Babydoll Sheep

Features of the Babydoll Southdown Sheep

What are Babydoll Sheep?

Babydoll Sheep are the traditional type of small and short legged Southdown sheep. The following information gives the earliest and most significant descriptions of the traditional small, speckle-faced Southdown Sheep as they were bred in the late eighteenth century and subsequent breed standards help to chart the changes bred into the original sheep that had roamed the South Downs since before the Norman Conquest of 1066.

"No horns; a long speckled face" - says Arthur Young in 1788

Southdown sheep are polled which mean they do not have horns. The evidence is provided by famed agricultural writer Arthur Young who put pen to paper after visiting John Ellman at Glynde. This description was probably first published in the "Annals of Agriculture". He described the true, wellbred 'South Down' of 1788 in the following terms:

"No horns; a long speckled face; clean and thin jaw, a long but not a thin neck; no tuft of wool on the forehead, which they call owl-headed, nor any frizz of wool on the cheeks; thick in the shoulder; open-breasted and deep; both fore and hind legs stand wide; round and straight in the barrel; wide upon the loin and hips; shut well in the twist, which is projection of flesh on the inner part of the thighs, that gives a fullness when viewed behind, and makes a South Down leg of mutton remarkably round and short, more so than in most other breeds; thin speckled leg and free from wool; the belly full of wool; the wool close and hard to feel, curdled to the eye, and free from spiry, projecting , or staring fibres. Those flocks not bred with particular care and attention are apt to be coarse-woolled in the breech, but some are fine all over; weigh, fat, from twelve in eighteen pounds a quarter .... The wool is the finest in England, the Hereford alone excepted; the mutton has no superior, and in hot weather does much better than the Norfolk, and they are constantly folded ... all three points of the first importance." "

John Ellmans own account of an improved South down sheep:-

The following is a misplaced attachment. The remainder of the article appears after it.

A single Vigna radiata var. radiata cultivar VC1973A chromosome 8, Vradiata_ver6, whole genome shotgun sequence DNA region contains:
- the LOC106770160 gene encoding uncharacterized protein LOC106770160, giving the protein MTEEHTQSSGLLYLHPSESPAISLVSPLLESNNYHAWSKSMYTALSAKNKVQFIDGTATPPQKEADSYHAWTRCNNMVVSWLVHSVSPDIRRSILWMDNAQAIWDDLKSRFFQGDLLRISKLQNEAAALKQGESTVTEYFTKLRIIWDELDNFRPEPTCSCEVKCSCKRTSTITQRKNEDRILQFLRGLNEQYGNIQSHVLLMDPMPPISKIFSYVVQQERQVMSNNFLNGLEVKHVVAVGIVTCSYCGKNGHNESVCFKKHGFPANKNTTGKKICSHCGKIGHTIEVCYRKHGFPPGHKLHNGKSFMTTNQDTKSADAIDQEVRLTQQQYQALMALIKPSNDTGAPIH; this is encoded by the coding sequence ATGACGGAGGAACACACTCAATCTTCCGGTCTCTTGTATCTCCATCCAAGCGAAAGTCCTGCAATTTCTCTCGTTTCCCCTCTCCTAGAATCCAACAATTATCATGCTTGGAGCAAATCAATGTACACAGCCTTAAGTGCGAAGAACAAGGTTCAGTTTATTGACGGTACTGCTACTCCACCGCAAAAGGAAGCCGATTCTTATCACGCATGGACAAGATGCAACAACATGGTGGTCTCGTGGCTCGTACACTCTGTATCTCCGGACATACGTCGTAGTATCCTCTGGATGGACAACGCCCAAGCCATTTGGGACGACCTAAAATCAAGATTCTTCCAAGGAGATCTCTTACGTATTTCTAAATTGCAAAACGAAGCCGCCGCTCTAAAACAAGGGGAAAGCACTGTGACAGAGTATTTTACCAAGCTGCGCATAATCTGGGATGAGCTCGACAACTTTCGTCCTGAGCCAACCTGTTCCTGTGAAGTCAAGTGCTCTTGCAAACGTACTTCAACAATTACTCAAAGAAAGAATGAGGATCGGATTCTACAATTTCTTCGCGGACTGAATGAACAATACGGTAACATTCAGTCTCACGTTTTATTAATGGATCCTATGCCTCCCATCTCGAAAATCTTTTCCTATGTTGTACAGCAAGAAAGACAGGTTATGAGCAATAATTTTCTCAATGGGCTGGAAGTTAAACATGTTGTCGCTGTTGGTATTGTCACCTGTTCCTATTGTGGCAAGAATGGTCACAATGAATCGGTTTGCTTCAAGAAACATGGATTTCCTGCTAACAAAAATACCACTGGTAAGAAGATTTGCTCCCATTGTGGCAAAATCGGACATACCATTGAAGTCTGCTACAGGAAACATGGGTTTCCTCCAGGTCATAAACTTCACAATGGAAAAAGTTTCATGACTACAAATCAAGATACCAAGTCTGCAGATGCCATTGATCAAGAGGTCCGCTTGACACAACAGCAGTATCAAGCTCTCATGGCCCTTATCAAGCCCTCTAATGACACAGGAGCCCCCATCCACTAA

'The head small and hornless ; the face speckled or grey, and neither too long nor too short; the lips thin, and the space between the nose and eyes narrow ; the under jaw or chop fine and thin ; the ears tolerably wide, end well covered with wool, and the forehead also, and the whole space between the ears, well protected by it, as a defence against the fly ; the eye full and bright, but not prominent ; the orbit of the eye (the eye-cap or bone) not too projecting, that it may not form a fatal obstacle in lambing ; the neck of a medium length, thin towards the head, but enlarging towards the shoulders, where it should be broad and high, and straight in its whole muse above and below ; the breast should be wide, deep, and projecting forwards between the fore-legs, indicating a good constitution and a disposition to thrive. Corresponding with this the shoulders should be on a level with the back, and not too wide above ; they should bow outwards from the top to the breast, indicating a springing rib beneath and leaving room for it ; the ribs coming out horizontally from the spine and extending far backward, and the last rib projecting more than the others; the back flat from the shoulders to the setting on of the tail; the loin broad and flat; the rump long and broad; and the tail set on high and nearly on a level with the spine ; the hips wide ; the space between them and the last rib on either side as narrow as passible, and the ribs, generally presenting a circular form like a barrel ; the belly as straight as the back; the legs neither too long nor too short ; the forelegs straight from the breast to the foot, not bending in at the knee, and standing far apart both before and behind ; the hocks having a direction rather outward, and the twist, or the meeting of the thighs behind being particularly full, the bones fine, yet having no appearance of weakness, and the legs of a dark colour ; the belly well defended with wool, and the wool coming down before and behind to the knee and too the hock ; the wool short, close, curled, and fine, and free from spiry projecting fibres'.